"My generation's obsession with having established careers before 25 has led to everyone being hyper competitive, opportunistic, self-centered and deeply insecure. I wish everyone could relax a bit!"

I came across this quote few days back and I don't know why but this did hit me hard. Every word was so so true, I wish I along with everyone of this age group could relax a bit and enjoy this wonderful life.

Do you feel the same as I do, or is it just me ?

  • 1
    Maybe we're still stuck in our dreams of going out freely...caged
  • 4
    I feel the same except about the "wonderful life" part
  • 2
    Depends on the generation. That exemplifies GenX for sure. The "millennial" generation had no choice here in the tech industry; they have to compete for limited jobs with the global labour pool which has access to free higher education, takes less time to matriculate and is generally regarded as equivalent for employment.

    The olds opened us up to the global rat race, so it is what it is.
  • 0
    Run little rat 🐀
  • 1
    The whole "you're going to pick a job and that's your career for the rest of your life" thing is I think kinda unrealistic at face value... for any generation.

    I've worked in various jobs and you can spot the 'worked just this job whole life' folks pretty fast. They're not any better or worse at the job, but you can tell from their perspectives sometimes if they've ever seen much of other things.

    I used to visit corporate HQ at a big company and talk to the engineers. They'd complain about cutbacks ... while they eat their nice catered lunches ... and my department would cancel their quarterly crappy pizza lunch because of "cost cutting" ;)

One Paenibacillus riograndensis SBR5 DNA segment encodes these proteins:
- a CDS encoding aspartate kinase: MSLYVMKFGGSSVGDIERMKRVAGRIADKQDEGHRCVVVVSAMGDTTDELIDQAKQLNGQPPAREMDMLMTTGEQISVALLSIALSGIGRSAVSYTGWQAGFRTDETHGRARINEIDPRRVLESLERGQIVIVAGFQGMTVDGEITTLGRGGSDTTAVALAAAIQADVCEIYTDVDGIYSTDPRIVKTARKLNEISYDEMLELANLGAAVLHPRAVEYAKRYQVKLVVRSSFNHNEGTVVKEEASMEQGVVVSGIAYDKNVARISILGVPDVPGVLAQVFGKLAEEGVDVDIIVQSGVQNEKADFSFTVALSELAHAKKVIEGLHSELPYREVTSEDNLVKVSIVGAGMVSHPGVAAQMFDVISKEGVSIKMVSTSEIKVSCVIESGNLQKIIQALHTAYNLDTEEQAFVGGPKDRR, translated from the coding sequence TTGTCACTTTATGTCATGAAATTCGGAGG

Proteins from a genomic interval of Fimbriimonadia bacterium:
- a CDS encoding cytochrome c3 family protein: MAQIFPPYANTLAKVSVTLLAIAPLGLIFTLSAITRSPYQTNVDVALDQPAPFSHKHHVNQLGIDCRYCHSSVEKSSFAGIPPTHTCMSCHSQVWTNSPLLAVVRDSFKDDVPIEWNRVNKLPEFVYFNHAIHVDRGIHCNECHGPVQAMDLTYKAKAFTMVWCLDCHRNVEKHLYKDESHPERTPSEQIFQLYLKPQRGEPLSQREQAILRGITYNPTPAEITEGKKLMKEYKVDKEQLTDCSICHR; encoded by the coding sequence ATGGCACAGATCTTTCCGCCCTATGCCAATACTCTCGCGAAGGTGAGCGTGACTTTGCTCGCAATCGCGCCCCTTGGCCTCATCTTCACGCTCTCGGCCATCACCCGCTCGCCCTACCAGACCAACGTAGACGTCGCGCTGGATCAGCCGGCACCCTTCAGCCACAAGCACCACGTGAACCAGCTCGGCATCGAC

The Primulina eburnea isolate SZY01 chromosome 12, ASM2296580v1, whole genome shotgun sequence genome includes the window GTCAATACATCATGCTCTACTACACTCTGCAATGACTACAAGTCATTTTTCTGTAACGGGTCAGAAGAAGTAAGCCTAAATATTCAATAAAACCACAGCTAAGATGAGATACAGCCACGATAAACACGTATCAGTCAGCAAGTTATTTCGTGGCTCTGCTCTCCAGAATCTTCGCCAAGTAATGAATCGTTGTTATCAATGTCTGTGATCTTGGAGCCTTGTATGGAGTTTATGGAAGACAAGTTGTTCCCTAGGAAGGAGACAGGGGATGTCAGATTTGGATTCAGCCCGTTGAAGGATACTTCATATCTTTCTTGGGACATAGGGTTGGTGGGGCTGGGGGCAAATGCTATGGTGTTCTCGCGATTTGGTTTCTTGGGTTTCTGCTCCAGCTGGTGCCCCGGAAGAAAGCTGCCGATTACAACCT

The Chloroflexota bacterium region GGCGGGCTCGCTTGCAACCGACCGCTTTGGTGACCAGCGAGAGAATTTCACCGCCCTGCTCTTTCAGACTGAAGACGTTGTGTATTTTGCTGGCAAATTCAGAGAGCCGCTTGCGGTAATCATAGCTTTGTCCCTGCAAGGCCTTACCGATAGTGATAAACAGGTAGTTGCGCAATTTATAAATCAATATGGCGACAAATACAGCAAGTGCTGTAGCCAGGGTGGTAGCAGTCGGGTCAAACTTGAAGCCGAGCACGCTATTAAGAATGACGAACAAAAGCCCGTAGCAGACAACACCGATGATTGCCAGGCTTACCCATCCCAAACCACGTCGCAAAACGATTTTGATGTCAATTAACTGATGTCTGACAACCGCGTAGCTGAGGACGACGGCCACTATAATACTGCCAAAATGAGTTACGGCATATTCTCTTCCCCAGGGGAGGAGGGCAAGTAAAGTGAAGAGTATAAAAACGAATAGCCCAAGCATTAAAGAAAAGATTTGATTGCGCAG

• 2
    Wait what? Which generation are we talking about?

    @SortOfTested I don't see that, there are more jobs than people. The problem with tech is, that education < experience. The first being important too, but experience can't really be measured when you're in your twenties. Especially if you wasted 3 years or more with studying.

    I guess because tech starts to look for education more and more, stuff gets more competitive, because now it's not enough to just be the first, now you need to have some virtual proof of what you could know.

    IT is becoming like any other job - the more papers you got the better you appear to be. Even if those papers are acquired by slacking off during group projects trying to master some out of time tech and don't really say anything about your actual skills.

    Therefore it appears to be the generation that's competitive, but it's just the field most people are interested in getting more competitive day by day.

  • 4
    Maybe in Germany. Our degrees are between 4-5 years.

    The more jobs than people in US tech is a fiction, there isn't a labor shortage. We have 14% new stem graduate unemployment, 11% general tech unemployment, close to 40% underemployment. Most job postings require an undergrad. Meanwhile we have close to 4M people who are currently living here on OPT, H1B, L1, and green card petition extending H1B.

    It's about cost control now, they bring in global labor to drive down the prevailing wage, and raise employment requirements to lock out locals.

    I've been over this schema at length in other posts.
  • 0
    @SortOfTested from a business perspective, they rather pay a dude in a random country with a cost of life 1/5 of where they are based.

    Still the us is a pretty specific case as globally there are more open position than people to fulfill them, if I’m not recalling it wrongly.
  • 3
    Allowing businesses to be able to dictate what they want to pay in labor and trusting they will pay a fair wage to anyone is criminally stupid when you account for things like fiduciary duty. That's the bigger game they're playing; it has less to do with how much they're paying than what they hold as a liability (benefits, hr costs, compliance with local labor law).

    I'm not convinced the labor shortage is any less fictitious globally than it is here.
  • 0
    @SortOfTested agree, but tell that person from a third world country(not in a bad way) to not accept a salary that even being 1/5 of what they would pay a local developer still is 500% the minimum wage of his country when being unemployed.
Add Comment